“Aiya. You’re al­ready so big. ” Of course it’s easy for you.

Men's Health (Malaysia) - - Guy Skills - THE COM­MENT ISN’T ANY­THING

new. Ask any sea­soned body­builder or avid gym-goer and, chances are, they’ve had it tossed their way be­fore. But take a mo­ment to dis­sect it and you’ll re­alise that it stems from the pop­u­lar mis­con­cep­tion sur­round­ing gym cul­ture; the be­lief that guys who’ve suc­cess­fully trans­formed their physiques are some­how ge­net­i­cally blessed or privy to elite train­ing meth­ods un­avail­able to civil­ians – that they’re in on some­thing the av­er­age Joe has no clue of. It’s this type of lim­it­ing be­lief that stops you from tak­ing the fig­u­ra­tive steps to­wards im­prov­ing your­self, what more ac­tu­ally step­ping into a gym to start work­ing out on a reg­u­lar ba­sis. Af­ter all, who wants to get com­fort­able with be­ing un­com­fort­able?

Here at Men’s Health, we want you to start the new year with a bang. If you’re one of the count­less mil­lions who’ve in­cluded goals such as “get fit”, “lose weight” or “build mus­cle” in your New’s Year Res­o­lu­tions, it’s time to gear up and lis­ten to what Dennis Yin, Fly Fm ra­dio an­nouncer and our first cover guy for 2017, has to say so you can make this year your best year so far.

“To get to some­where you want to be, you have to put in the nec­es­sary work and ef­fort,” Yin says. “The truth is, no one enjoys what they do, whether it’s work or gym. They en­joy the end prod­uct, which is the re­sults. That’s why we work so hard to achieve those re­sults.” He re­flects on his three-year-long fit­ness jour­ney, say­ing, “Sure, I’m big­ger now, but I was never like this.”

You may know Yin as part of the pop­u­lar #FlyWolfPack morn­ing show trio, but the man got his first taste of the me­dia in­dus­try through his pre­vi­ous ca­reer as a pro­fes­sional dancer. “[Danc­ing] gave me abs and a strong core,” Yin says, but the fast­paced work­outs and drills, cou­pled with a poor diet and hec­tic life­style, also left him un­der­weight. “I used to weigh around 71kg and you could see my ribcage if I took my shirt off,” he re­calls. “It was just bones.”

Yin’s suc­cesses as a dancer – he bagged first run­ner-up of Malaysia’s So You Think You Can Dance, and later, emerged as cham­pion of 8TV’s Show­down – would even­tu­ally cul­mi­nate in a two-month stint in the US, one that proved to be lifechang­ing. “One thing I re­alised was that, over there, a lot of dancers look good and are in shape. They’re not huge, but they’re ripped and buff – those are the guys who get to book jobs for su­per­stars like Bey­once and Brit­ney Spears.” Yin com­pares it to Malaysia’s dance scene, say­ing, “It’s re­ally dif­fer­ent over here, where most dancers tend to be lean and more on the skinny side.” A friend had pointed out the lack of Asian dancers in the States, sug­gest­ing that Yin im­prove his physique be­fore try­ing again.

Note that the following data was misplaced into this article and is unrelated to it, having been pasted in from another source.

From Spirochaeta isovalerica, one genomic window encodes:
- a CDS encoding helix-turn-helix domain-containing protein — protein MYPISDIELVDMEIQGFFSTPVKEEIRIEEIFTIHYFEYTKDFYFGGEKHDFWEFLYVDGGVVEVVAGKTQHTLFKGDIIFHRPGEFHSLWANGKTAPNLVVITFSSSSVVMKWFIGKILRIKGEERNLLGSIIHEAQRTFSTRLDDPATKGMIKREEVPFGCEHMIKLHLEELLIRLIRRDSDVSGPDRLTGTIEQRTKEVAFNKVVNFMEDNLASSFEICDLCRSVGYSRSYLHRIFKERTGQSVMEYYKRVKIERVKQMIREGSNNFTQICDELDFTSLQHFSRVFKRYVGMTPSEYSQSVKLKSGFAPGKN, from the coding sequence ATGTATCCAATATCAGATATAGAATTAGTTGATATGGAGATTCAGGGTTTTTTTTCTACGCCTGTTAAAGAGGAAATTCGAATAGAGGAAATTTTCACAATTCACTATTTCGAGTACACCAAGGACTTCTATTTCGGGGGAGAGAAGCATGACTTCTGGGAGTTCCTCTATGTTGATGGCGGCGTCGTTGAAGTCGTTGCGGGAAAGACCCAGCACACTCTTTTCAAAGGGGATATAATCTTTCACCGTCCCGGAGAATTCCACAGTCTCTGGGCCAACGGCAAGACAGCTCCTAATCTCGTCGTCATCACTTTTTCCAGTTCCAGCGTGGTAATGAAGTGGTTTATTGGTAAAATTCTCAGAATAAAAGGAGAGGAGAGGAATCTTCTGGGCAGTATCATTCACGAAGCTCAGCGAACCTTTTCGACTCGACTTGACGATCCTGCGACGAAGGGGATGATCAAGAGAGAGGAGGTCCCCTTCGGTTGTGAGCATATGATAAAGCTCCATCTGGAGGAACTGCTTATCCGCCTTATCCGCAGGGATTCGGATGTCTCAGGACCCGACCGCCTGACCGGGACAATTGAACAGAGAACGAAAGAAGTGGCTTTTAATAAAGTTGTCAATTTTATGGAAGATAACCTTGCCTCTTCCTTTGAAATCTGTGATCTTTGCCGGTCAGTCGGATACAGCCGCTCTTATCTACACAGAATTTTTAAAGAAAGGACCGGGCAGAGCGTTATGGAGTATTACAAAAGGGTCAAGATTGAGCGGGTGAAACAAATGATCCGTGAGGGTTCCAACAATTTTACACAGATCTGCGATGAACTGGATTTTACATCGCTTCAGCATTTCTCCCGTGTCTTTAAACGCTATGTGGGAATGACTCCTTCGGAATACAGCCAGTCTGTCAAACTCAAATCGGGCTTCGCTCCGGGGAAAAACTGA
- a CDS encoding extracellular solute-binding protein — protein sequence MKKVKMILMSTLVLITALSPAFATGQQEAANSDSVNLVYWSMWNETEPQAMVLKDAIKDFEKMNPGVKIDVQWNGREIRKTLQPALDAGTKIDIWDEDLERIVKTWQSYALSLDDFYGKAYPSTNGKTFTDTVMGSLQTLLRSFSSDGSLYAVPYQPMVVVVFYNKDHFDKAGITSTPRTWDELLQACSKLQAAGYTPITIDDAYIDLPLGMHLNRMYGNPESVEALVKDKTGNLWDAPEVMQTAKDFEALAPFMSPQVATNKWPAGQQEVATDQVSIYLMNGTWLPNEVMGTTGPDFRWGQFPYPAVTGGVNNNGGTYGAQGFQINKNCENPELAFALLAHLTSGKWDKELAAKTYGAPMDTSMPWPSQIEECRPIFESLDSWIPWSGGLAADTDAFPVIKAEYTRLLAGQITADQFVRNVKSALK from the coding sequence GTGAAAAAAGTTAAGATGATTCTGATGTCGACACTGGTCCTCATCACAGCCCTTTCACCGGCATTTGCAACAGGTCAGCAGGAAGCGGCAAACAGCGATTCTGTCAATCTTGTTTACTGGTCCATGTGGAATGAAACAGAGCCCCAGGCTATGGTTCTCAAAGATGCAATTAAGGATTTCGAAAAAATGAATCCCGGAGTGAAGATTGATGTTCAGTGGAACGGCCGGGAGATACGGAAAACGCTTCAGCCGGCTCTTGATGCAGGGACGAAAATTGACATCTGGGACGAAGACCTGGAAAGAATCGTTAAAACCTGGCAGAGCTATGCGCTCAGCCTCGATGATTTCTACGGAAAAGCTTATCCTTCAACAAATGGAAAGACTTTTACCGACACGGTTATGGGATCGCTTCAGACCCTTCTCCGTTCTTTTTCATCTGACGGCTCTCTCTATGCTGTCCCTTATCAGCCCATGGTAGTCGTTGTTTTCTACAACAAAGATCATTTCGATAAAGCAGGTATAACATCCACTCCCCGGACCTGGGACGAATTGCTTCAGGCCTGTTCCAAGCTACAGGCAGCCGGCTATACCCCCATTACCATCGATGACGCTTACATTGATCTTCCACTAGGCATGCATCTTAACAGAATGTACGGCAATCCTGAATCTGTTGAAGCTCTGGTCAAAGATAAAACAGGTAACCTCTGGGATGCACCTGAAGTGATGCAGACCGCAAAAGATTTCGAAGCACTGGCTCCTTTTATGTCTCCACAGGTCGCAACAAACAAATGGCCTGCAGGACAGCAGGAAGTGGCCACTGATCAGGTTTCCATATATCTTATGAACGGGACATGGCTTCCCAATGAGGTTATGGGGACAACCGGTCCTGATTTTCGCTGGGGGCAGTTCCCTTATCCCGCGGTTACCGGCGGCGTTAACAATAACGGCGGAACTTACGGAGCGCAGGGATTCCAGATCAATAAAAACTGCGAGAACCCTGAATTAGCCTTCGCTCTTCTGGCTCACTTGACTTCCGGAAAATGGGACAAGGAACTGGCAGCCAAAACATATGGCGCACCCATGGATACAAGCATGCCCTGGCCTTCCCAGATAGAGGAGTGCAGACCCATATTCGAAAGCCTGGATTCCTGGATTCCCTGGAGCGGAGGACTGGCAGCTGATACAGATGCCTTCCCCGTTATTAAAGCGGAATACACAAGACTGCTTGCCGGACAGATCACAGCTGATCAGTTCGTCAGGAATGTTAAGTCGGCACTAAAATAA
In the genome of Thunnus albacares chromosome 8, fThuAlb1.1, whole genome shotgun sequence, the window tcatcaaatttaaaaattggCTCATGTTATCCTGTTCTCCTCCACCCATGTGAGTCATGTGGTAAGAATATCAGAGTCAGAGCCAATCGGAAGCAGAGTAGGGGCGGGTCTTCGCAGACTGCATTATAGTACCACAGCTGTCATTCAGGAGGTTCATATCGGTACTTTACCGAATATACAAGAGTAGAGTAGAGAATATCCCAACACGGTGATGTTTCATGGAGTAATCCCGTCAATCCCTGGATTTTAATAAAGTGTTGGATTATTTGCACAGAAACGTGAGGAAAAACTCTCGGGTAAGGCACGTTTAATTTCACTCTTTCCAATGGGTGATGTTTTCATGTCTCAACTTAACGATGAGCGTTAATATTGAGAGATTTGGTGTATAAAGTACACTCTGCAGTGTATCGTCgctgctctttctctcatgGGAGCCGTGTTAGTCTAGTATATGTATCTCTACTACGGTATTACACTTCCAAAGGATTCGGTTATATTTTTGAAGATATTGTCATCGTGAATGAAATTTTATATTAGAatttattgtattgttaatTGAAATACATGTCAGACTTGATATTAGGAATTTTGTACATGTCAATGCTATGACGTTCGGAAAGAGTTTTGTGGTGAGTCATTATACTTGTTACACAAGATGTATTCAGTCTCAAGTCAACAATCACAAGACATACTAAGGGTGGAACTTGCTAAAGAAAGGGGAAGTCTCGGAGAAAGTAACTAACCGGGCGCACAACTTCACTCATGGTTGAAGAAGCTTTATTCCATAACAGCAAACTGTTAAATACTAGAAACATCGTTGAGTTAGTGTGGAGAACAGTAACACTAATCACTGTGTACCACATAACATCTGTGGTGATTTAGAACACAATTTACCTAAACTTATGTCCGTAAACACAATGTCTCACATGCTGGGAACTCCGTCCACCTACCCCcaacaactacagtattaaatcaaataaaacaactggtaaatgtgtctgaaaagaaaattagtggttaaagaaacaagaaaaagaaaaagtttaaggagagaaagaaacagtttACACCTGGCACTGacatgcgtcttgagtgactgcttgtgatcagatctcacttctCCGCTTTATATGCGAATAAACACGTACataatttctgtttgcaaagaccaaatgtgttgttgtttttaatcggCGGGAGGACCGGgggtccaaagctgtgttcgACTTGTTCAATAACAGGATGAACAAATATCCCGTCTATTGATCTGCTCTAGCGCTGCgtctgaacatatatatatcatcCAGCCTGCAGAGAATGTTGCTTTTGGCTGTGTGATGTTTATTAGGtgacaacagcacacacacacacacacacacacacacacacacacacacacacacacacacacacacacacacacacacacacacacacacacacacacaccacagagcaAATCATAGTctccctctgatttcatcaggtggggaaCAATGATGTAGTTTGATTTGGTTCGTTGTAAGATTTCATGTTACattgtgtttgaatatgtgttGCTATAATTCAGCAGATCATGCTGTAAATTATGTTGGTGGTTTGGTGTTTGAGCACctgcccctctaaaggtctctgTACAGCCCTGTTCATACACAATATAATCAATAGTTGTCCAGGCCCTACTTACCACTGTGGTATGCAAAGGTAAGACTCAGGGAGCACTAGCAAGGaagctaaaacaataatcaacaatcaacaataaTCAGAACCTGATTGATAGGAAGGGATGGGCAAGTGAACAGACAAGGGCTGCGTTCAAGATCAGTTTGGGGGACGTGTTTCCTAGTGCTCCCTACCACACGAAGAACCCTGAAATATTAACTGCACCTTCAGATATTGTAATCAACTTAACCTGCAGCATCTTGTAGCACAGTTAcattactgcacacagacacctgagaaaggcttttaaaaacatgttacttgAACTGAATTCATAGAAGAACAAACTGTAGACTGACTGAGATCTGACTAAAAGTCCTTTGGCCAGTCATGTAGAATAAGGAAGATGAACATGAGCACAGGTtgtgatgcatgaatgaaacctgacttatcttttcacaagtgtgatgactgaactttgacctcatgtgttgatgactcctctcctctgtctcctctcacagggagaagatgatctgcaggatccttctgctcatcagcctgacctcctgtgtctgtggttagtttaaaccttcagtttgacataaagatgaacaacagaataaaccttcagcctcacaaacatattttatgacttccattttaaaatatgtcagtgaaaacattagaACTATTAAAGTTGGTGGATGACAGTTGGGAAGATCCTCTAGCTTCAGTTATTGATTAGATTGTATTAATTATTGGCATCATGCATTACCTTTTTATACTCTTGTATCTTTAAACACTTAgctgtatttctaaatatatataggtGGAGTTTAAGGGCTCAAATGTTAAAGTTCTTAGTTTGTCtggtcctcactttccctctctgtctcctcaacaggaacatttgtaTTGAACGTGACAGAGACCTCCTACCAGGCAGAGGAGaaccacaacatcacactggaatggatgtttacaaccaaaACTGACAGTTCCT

Al­though the idea had taken seed in Yin’s mind, it would take some time – a year af­ter his re­turn from the States, to be pre­cise – for a plan of ac­tion to ger­mi­nate. “2012 – that whole year – I was al­ways out. We had so many client shows at night and I was par­ty­ing like mad. It was sort of like I just got out of the jun­gle and saw civil­i­sa­tion for the first time,” he says with a wry grin. By the time 2013 ar­rived, Yin de­cided that enough was enough and re­solved to start liv­ing a health­ier life­style. “I started work­ing out five days a week and went all-out the first three months. I’d wake up at 5.30am to hit the gym on an empty stom­ach. I was on a strict no-carb, no-sodium, no-sugar diet too. Just chicken breast, tuna and eggs.” He ex­plains that he saw a lot of im­prove­ments dur­ing that time. “I’d al­ways had abs and thought I was pretty fit, but that time re­ally helped me un­der­stand my body bet­ter and what I’m ac­tu­ally ca­pa­ble of. I found out more about things like wa­ter weight and how to get even more shred­ded too. It was a slow process, but def­i­nitely worth the while.” Three years on, Yin weighs in at an im­pres­sive 83kg with lean, wash­board abs. But be­fore you com­plete the sen­tence above, let’s take a scroll through Yin’s In­sta­gram feed to get a de­cent glimpse into the ac­tive, full life that he leads. There are

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